Biodiversity is a key concept for conservation and management and is fundamental for ecosystem-based approaches. It is of importance to consider whole areas in which communities and their ecological processes can be maintained. To effectively manage ecosystems for sustainable use and conservation, it is important to understand changes in the ecosystems. The objective of this study was to investigate the species diversity of groundfish and invertebrates, including both commercially exploited species as well as unexploited species, and identify long-term changes in the composition and abundance of the groundfish community and the northern shrimp (Pandalus borealis) in six fjords off Iceland in the period from 1995 to 2016 using data from annual shrimp survey. The results showed a strong indication of species replacement during the study period and a top-down control, where the abundance of cod and haddock increased at the same time as the abundance of northern shrimp, eelpouts, blennies and flatfish species decreased. Moreover, the increase in gadoid abundance seemed to have less effect in more open systems, which showed greater variability in species diversity and evenness compared with more closed ecosystems.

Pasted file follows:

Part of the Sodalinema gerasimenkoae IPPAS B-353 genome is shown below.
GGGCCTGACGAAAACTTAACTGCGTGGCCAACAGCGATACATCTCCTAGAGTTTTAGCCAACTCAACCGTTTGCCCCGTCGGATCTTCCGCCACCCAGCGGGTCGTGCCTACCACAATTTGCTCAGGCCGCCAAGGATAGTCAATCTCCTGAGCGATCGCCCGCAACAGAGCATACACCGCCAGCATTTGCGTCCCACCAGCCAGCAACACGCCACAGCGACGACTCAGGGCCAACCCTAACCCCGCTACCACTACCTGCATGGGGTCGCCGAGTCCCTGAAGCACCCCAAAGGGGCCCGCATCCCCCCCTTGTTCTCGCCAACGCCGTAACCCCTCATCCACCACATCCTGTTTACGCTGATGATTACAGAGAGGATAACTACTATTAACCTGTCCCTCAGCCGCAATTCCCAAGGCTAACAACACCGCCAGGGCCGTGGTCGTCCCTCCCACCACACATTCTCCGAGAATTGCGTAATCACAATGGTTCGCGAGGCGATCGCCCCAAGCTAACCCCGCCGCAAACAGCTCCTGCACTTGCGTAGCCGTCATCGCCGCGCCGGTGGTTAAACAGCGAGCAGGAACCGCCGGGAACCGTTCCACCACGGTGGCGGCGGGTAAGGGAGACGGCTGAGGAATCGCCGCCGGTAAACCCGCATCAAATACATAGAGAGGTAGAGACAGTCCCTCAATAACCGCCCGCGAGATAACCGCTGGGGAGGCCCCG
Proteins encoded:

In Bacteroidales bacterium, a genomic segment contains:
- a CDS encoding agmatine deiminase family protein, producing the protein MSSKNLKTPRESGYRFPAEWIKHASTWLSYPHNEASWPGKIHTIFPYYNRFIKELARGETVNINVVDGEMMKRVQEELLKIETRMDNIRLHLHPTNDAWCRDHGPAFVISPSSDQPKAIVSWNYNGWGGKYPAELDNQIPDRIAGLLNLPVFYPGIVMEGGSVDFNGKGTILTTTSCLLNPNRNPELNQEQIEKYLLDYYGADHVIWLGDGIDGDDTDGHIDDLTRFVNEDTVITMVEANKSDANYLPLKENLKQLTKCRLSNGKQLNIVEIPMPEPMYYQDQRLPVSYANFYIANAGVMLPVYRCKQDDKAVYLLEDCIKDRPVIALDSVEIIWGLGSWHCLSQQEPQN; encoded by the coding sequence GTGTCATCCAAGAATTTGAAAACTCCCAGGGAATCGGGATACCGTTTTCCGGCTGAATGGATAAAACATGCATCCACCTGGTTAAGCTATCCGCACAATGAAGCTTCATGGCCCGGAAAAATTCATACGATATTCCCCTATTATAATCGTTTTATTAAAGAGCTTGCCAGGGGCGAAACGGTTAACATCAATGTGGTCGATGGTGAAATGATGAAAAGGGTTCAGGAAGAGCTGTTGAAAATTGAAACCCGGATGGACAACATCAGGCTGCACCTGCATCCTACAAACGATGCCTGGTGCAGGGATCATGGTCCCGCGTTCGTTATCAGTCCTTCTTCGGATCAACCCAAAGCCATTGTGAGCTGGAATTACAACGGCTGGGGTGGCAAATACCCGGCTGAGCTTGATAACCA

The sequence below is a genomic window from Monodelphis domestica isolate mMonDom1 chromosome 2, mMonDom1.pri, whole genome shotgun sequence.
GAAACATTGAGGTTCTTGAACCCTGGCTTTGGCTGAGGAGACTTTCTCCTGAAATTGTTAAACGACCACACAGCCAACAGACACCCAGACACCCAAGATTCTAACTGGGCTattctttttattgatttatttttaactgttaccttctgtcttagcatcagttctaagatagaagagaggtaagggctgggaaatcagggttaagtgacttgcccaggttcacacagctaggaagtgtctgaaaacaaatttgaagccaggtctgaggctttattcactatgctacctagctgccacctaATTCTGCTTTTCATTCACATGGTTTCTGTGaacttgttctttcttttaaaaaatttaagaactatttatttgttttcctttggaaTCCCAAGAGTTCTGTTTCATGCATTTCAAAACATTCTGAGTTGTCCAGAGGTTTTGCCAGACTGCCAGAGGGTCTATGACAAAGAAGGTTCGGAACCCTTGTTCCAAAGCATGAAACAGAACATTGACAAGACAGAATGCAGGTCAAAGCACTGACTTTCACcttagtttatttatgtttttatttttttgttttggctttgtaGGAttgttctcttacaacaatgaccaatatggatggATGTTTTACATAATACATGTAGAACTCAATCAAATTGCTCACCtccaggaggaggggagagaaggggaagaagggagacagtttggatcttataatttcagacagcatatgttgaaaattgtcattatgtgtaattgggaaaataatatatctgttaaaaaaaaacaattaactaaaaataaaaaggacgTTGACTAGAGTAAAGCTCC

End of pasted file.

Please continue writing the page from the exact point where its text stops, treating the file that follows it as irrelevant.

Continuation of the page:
|Original language||English (US)|
|Number of pages||11|
|Journal||Estuarine, Coastal and Shelf Science|
|State||Published - Jan 30 2019|
Bibliographical noteKAUST Repository Item: Exported on 2020-10-01
Acknowledgements: We would like to thank the captains and crews of the vessels used for sampling and all the researchers working aboard for sampling. Furthermore, we thank Pamela Woods for valuable comments to an earlier draft of the manuscript.